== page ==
[95] The scheduled community meeting and national headlines about Soviet successes no doubt fueled the rumor mills. The day before the community meeting. Charlie Nutter, editor of the Picayune (Mississippi) Item, ran a page one story with a headline that read "It's Go, Go, Go At MTO!" The story stated that the lunar landing program was suddenly shifted into "very high gear." Nutter concluded that the "go button" had been mashed down hard and that "all systems [were] go from Washington to Devil's Swamp in Mississippi."6

Actually, the acceleration was the result of months of investigation by von Braun's MSFC group and NASA Headquarters managers. Certainly, the long-range objective was to beat the Soviets to the Moon, but the recent Soviet progress was not the reason for the rush to get the Mississippi site into operation. Instead, the immediate rush was an attempt to get the lunar landing program back on schedule. The community leaders anticipated the meeting with great apprehension, because they were already experiencing a boom of immense proportions, with 40 new permanent families arriving every day. The possibility of an even greater population acceleration was a matter of deep concern.7

Captain Fortune's community meeting at the bustling test facility was intended to announce one of the fastest community expansions in the country, similar to those experienced in and around cities housing defense plants during World War II. At the last minute, however, NASA Headquarters had not completed its review of the new MSFC activation plan that outlined when the influx of new personnel would begin arriving. The community meeting went ahead as planned, with Kent and Captain Fortune "winging it" with the data they had.8

Most of the community leaders and local media came to the meeting believing they would learn reliable details of the rumored acceleration timetable. Some even anticipated that new programs beyond Apollo, such as "Nova," might be announced by Kent. An accomplished speaker with a pleasing personality, Kent acknowledged that plans were not quite complete, and [96] the "numbers" would be announced in a "couple of weeks, around May 1." He indicated that the number of permanent personnel would be increased, with additional personnel brought in to speed up the testing program.9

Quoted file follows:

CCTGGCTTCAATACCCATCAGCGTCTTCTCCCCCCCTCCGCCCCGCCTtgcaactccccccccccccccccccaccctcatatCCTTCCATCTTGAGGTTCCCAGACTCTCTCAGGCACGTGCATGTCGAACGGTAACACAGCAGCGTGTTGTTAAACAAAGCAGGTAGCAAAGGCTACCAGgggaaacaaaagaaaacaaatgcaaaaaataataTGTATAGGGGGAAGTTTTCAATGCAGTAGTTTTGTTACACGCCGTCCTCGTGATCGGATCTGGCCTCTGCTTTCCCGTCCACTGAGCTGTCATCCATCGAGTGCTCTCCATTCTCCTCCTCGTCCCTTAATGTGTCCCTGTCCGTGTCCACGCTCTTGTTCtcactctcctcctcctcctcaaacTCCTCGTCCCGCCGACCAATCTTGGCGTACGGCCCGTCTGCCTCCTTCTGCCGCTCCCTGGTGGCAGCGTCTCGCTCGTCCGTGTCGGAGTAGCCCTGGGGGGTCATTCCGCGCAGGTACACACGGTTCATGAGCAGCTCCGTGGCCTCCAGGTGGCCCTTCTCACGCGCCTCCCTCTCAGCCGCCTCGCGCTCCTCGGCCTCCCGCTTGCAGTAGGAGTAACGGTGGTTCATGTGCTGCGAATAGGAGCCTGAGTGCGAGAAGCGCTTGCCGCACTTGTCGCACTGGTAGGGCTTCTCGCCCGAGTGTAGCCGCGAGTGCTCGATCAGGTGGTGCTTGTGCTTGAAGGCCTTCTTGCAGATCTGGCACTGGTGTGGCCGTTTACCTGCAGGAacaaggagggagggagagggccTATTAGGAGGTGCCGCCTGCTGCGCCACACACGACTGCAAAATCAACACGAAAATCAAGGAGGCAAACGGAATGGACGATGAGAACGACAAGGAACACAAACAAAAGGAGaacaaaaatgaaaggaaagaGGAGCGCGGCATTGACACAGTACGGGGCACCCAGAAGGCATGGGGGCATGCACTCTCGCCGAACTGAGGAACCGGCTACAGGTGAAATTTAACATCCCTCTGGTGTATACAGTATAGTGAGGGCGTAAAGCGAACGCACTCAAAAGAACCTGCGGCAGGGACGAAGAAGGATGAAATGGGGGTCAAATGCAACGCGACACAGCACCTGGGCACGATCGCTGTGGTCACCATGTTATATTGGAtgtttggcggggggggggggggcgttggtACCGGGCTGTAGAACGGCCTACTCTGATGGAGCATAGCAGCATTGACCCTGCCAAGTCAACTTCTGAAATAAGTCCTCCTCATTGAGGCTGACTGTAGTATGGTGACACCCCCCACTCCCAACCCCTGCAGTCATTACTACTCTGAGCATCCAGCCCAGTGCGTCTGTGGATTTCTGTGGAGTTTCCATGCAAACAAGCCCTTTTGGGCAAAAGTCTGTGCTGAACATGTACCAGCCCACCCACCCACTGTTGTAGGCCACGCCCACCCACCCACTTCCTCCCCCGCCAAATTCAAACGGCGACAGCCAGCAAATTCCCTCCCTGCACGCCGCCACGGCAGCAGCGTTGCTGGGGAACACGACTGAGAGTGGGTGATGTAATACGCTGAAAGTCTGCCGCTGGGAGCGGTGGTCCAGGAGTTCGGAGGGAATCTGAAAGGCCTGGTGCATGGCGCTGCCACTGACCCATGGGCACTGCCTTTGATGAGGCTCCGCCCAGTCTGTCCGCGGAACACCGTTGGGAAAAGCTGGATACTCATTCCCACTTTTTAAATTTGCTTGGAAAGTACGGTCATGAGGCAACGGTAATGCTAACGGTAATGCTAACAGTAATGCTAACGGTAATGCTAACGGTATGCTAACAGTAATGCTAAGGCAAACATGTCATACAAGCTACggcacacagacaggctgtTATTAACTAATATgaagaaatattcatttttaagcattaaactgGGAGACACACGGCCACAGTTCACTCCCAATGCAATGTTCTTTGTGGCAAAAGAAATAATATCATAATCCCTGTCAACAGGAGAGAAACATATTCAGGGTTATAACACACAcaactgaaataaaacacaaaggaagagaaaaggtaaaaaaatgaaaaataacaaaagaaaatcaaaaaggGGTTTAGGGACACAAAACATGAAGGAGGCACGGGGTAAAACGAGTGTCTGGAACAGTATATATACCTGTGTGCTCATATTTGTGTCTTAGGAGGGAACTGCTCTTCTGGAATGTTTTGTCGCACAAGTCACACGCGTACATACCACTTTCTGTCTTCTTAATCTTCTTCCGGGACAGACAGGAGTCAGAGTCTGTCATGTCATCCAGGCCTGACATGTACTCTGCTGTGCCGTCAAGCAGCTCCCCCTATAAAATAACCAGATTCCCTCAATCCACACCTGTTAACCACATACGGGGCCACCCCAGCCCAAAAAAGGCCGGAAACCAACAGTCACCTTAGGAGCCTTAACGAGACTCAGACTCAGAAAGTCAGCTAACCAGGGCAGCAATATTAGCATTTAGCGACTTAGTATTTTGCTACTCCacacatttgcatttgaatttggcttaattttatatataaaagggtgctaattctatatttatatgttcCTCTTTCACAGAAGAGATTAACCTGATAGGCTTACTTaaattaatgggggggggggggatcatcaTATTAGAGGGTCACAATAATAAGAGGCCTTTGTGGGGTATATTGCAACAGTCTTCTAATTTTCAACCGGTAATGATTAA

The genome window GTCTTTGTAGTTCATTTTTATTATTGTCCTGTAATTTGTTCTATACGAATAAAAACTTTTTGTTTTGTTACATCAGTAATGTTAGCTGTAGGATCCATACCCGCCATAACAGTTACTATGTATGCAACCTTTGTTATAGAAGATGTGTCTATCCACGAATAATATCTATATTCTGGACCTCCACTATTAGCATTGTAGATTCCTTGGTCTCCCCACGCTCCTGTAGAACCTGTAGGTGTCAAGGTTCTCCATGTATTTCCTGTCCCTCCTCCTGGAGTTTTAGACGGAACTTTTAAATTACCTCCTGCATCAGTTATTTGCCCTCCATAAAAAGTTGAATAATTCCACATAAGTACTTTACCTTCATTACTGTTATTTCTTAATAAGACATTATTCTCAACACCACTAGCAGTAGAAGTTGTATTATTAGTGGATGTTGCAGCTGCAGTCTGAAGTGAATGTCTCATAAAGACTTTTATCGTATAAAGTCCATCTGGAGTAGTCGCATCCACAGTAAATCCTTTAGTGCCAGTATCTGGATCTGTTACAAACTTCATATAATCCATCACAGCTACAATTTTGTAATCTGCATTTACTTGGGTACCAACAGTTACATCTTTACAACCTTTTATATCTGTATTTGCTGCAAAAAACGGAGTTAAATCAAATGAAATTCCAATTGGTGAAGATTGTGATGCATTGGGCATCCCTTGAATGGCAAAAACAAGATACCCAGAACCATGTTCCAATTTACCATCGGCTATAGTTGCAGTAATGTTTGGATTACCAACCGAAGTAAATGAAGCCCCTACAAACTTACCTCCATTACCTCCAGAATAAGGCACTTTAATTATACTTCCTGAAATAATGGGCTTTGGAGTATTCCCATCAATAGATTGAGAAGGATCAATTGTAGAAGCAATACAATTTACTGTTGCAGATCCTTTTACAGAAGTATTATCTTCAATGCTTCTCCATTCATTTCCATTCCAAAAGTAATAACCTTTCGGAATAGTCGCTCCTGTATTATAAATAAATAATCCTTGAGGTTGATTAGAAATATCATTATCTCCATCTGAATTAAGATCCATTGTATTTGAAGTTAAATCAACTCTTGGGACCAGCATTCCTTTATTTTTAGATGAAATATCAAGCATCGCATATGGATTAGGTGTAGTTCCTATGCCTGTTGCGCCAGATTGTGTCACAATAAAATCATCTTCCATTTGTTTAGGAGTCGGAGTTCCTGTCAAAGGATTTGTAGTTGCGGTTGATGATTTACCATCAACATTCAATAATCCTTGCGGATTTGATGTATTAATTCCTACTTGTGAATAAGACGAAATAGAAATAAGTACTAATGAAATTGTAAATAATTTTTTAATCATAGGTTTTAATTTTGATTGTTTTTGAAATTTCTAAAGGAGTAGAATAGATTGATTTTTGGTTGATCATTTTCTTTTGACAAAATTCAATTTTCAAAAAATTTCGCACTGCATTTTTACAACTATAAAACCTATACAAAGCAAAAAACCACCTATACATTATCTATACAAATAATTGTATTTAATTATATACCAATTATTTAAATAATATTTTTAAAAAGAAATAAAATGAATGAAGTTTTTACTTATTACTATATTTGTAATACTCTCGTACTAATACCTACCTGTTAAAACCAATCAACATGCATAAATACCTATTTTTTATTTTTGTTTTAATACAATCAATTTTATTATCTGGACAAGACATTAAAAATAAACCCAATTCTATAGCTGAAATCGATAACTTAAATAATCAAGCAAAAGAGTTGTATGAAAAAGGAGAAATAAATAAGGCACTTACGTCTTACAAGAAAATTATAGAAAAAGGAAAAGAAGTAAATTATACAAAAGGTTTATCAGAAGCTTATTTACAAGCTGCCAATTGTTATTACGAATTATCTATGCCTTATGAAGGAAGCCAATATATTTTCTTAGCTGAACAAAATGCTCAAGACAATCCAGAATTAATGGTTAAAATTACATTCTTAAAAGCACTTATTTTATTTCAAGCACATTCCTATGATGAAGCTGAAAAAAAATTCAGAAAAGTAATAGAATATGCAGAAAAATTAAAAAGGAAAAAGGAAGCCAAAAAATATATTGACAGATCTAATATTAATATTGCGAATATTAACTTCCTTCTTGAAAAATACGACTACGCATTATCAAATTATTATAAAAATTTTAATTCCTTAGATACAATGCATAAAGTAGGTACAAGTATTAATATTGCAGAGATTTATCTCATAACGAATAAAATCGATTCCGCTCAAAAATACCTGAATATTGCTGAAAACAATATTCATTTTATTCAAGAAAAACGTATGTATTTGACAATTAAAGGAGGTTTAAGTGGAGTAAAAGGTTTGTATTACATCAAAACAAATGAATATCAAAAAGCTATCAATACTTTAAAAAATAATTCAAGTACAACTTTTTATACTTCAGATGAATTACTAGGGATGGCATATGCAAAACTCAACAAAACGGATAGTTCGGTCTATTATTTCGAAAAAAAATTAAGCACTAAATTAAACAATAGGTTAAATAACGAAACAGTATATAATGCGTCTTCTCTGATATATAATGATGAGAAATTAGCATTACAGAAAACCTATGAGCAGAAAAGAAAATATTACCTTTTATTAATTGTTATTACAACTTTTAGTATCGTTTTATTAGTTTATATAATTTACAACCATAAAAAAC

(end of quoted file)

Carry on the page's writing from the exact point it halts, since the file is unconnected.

Kent spent his time at the meeting showing community growth charts. presenting results of his impact area studies, and making personal observations on community needs. At the time of the meeting (17 April 1965), the test facility personnel count was 3,48(). Before the meeting was adjourned Captain Fortune showed slides depicting the $100 million construction that was under way and said that he wanted to "dispel rumors in the communities about further land acquisitions." He stated that the government paid more than $16 million for purchase of the fee area land and the buffer zone easement, a figure higher than had been anticipated. In tact, the total land acquisition cost was $21.5 million. Area residents continued to remain sensitive about additional lands that NASA might seek to meet the needs of an accelerated program.10